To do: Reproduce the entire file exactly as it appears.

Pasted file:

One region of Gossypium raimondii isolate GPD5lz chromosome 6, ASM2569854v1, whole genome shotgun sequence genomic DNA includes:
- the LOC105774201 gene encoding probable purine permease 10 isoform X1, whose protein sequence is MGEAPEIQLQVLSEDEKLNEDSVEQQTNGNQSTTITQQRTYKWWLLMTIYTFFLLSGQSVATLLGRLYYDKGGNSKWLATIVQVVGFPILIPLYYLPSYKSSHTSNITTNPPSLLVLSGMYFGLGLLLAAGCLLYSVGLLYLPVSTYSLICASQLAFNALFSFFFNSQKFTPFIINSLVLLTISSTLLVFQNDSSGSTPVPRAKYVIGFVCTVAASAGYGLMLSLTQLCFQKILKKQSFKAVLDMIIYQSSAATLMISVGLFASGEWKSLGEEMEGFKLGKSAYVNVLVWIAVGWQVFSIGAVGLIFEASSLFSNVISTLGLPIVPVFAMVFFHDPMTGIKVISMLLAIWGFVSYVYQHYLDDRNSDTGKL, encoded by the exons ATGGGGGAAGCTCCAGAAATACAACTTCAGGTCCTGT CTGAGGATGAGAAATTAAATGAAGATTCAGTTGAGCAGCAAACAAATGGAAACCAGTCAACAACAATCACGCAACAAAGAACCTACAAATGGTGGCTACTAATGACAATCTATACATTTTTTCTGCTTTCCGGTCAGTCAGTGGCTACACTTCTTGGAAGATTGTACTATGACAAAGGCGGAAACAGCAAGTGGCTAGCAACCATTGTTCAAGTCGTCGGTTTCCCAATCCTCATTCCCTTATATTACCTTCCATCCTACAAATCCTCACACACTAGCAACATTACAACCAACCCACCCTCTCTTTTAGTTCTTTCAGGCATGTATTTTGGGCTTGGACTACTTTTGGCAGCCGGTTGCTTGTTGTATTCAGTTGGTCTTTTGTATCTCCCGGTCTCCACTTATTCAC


One region of Gossypium raimondii isolate GPD5lz chromosome 6, ASM2569854v1, whole genome shotgun sequence genomic DNA includes:
- the LOC105774201 gene encoding probable purine permease 10 isoform X1, whose protein sequence is MGEAPEIQLQVLSEDEKLNEDSVEQQTNGNQSTTITQQRTYKWWLLMTIYTFFLLSGQSVATLLGRLYYDKGGNSKWLATIVQVVGFPILIPLYYLPSYKSSHTSNITTNPPSLLVLSGMYFGLGLLLAAGCLLYSVGLLYLPVSTYSLICASQLAFNALFSFFFNSQKFTPFIINSLVLLTISSTLLVFQNDSSGSTPVPRAKYVIGFVCTVAASAGYGLMLSLTQLCFQKILKKQSFKAVLDMIIYQSSAATLMISVGLFASGEWKSLGEEMEGFKLGKSAYVNVLVWIAVGWQVFSIGAVGLIFEASSLFSNVISTLGLPIVPVFAMVFFHDPMTGIKVISMLLAIWGFVSYVYQHYLDDRNSDTGKL, encoded by the exons ATGGGGGAAGCTCCAGAAATACAACTTCAGGTCCTGT CTGAGGATGAGAAATTAAATGAAGATTCAGTTGAGCAGCAAACAAATGGAAACCAGTCAACAACAATCACGCAACAAAGAACCTACAAATGGTGGCTACTAATGACAATCTATACATTTTTTCTGCTTTCCGGTCAGTCAGTGGCTACACTTCTTGGAAGATTGTACTATGACAAAGGCGGAAACAGCAAGTGGCTAGCAACCATTGTTCAAGTCGTCGGTTTCCCAATCCTCATTCCCTTATATTACCTTCCATCCTACAAATCCTCACACACTAGCAACATTACAACCAACCCACCCTCTCTTTTAGTTCTTTCAGGCATGTATTTTGGGCTTGGACTACTTTTGGCAGCCGGTTGCTTGTTGTATTCAGTTGGTCTTTTGTATCTCCCGGTCTCCACTTATTCAC